my rating:
★★★★☆

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An Ordinary Wonder by Buki Papillon

“With no words, Yeyemi says, I am the strength and fire in you, I am everything that is and was and every will be. You are the stuff my stars are made of. I am you and you are me.”

An Ordinary Wonder tells a moving coming of age, one that will definitely appeal to young adults (heads up: it does contain some potentially triggering content).
The novel is set mainly in the 90s in Ibadan, Nigeria. The story is divided in classic two timelines (NOW and BEFORE) and is narrated by Otolorin, focusing in particular on her younger teenage years. Oto is intersex and is forced by her family to live as a boy, even if from an early age Oto has clearly identified as a girl. Oto’s father, a wealthy business man, refuses to acknowledge her existence. Oto’s mother blames Oto for her broken marriage and treats Oto in an appalling manner. Wura is Oto’s only ‘beacon’, but even she’s uncomfortable with the idea that Oto could identify as female. The BEFORE sections give us a glimpse into Oto’s life before moving to ISS (International Secondary School) and it is far from pleasant. Oto’s mother abuses her, emotionally and physically, and forces her to undergo ‘cleansings’ and ‘treatments’ at the Seraphic Temple of Holy Fire. Oto spends her childhood believing that she is abnormal and abhorrent, and is to be blamed for her mother’s unhappiness. While Oto tries to live as a boy, she is not always willing to hide her true self (trying out her sister’s clothes etc.).
In the NOW sections we follow Oto, who is now 14, at the ISS. Here she once again tries to blend in with the boys but the appearance of an old bully threatens Oto’s newfound peace (away from her mother). She becomes fast friends with her roommate, Derin, who is ‘half-oyinbo’ (his mother is white). Not only does Oto excel at school but she is also able to learns more about what it means to be intersex.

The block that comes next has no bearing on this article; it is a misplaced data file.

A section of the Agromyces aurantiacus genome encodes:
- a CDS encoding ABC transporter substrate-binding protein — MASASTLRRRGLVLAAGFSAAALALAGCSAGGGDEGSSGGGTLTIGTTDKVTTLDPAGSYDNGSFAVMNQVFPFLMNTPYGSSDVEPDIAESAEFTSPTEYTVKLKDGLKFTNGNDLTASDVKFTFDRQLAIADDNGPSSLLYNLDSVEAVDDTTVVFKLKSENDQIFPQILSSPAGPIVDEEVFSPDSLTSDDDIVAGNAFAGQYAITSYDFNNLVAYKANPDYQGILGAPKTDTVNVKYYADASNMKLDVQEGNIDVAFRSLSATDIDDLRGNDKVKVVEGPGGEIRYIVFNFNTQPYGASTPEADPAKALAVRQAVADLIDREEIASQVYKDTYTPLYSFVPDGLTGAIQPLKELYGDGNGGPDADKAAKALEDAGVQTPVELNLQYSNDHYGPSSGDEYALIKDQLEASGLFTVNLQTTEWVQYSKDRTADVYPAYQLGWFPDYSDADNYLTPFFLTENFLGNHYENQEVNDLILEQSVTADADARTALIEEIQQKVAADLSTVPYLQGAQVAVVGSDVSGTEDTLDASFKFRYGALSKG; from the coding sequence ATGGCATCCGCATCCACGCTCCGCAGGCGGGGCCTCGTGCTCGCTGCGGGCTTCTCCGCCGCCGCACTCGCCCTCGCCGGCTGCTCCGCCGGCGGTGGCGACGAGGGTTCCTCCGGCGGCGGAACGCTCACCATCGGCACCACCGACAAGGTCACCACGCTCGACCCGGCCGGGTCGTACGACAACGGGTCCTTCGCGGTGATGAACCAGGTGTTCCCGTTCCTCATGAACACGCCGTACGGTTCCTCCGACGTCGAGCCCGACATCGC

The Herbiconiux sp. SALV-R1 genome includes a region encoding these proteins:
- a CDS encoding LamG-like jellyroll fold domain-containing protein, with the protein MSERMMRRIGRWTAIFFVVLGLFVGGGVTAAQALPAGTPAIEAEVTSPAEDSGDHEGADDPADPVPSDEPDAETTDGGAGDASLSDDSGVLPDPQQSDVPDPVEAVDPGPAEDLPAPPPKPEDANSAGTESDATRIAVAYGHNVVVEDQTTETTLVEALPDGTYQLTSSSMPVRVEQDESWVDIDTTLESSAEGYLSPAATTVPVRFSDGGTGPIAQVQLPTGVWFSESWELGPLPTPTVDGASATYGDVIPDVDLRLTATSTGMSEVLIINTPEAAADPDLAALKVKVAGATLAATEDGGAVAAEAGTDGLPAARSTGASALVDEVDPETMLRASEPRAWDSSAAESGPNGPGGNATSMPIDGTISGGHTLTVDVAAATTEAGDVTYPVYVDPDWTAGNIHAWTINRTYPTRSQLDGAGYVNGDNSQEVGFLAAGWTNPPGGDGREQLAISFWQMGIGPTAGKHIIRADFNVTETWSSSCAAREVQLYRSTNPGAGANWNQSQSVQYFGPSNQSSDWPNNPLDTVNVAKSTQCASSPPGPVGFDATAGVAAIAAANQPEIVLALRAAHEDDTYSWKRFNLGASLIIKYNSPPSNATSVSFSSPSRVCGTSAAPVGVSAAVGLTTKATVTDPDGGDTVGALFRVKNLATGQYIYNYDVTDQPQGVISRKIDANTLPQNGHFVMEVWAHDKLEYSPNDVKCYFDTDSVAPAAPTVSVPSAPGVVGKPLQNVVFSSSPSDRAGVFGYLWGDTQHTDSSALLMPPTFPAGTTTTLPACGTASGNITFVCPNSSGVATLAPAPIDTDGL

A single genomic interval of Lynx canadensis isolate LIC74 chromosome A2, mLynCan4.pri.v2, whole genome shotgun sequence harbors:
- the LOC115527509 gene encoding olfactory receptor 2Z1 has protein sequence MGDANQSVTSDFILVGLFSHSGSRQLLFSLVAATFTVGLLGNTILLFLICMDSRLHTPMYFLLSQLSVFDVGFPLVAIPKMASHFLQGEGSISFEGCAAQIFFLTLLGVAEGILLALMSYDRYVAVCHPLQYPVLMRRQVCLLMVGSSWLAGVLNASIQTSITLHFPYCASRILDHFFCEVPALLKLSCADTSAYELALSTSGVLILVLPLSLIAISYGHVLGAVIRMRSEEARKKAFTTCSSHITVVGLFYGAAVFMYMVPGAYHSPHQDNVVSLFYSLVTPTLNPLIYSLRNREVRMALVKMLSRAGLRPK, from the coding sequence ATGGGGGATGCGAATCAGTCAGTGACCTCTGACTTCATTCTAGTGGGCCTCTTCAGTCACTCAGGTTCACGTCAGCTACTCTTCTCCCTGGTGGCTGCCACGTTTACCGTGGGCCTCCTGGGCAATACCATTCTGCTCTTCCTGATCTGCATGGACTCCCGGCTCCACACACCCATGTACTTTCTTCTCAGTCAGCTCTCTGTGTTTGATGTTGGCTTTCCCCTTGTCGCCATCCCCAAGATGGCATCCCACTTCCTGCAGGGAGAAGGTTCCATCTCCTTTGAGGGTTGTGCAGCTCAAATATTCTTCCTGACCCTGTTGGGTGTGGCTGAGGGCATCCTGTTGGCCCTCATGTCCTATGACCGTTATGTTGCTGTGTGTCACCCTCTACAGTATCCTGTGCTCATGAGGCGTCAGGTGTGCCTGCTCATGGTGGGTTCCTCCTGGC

I’m not sure whether the dual timeline added a lot to Oto’s overall story. I think that her childhood could have been summed up in just a few chapters here and there, rather than prolonging those BEFORE sections. The story too veers into the clichéd, especially the way the ‘bully’ storyline unfolds. I would have much preferred for that storyline to be a side-story instead of taking up most of the overall plot. The bully in question, Bayo, was beyond one dimensional. There is an attempt at giving him the usual ‘but he comes from a possibly abusive family’ sad backstory but this seems a bit like a cop out to excuse his most egregious behaviour.
I also wish that Oto’s friendship with Derin had not been so immediate. The two become BFF overnight. Other students, especially some of the girls, are not fleshed out at all and serve as mere plot devices (like someone’s GF…ahem). Wura too was a somewhat disappointing character. Her bond with Oto didn’t convince me all that much.
My biggest problem is that the first 70% of this novel is basically misery-porn in which we read scene after scene of Oto being bullied, emotionally and physically abused, sexually harassed, demonised, and ostracised. It wasn’t great. Oto is a sweet and somewhat naive narrator and to read of her being endlessly maltreated was kind of exhausting (I understand that a few scenes of this nature were needed in order to understand her circumstances and experiences but should those scenes make up 70% of the novel? I think not).
Thankfully the last 30% sees Oto finally receiving some validation. There is an unavoidable misunderstanding between Oto and the person she loves which I could have done without but for the most part this final section delivers. Oto’s relationship with Mr. Dickson, her art teacher who is originally from Ghana, was truly moving. Their moments together were powerful and heart-rendering.
Buki Papillon’s prose for the most part rendered Oto’s young perspective but there were a few phrases that were very, shall we say, ‘debut-like’, such as the overused “I let out a breath I didn’t know I’d been holding”…surely there is another way to convey Oto’s anxiety or tension? I also thought that the “little/tiny/small” voice inside of Oto was unnecessary. This voice always voices her true feelings or fears…and it got kind of old. Why just not directly write what Oto fear or wants without resorting to that ‘little voice’?
Still, there were elements of Papillon’s writing that I really liked. Her descriptions for example were extremely be vivid, at times quietly beautiful, at times vibrant and full of life (someone is as still as an “Esie statue”, “jealousy pierces my heart, stinging like a vexed scorpion”, words “sting like pepper”, Oto observing her mother during her father’s rare visits “it was like watching plucked efo leaves left out in the sun. She’d wilt slowly till he left”).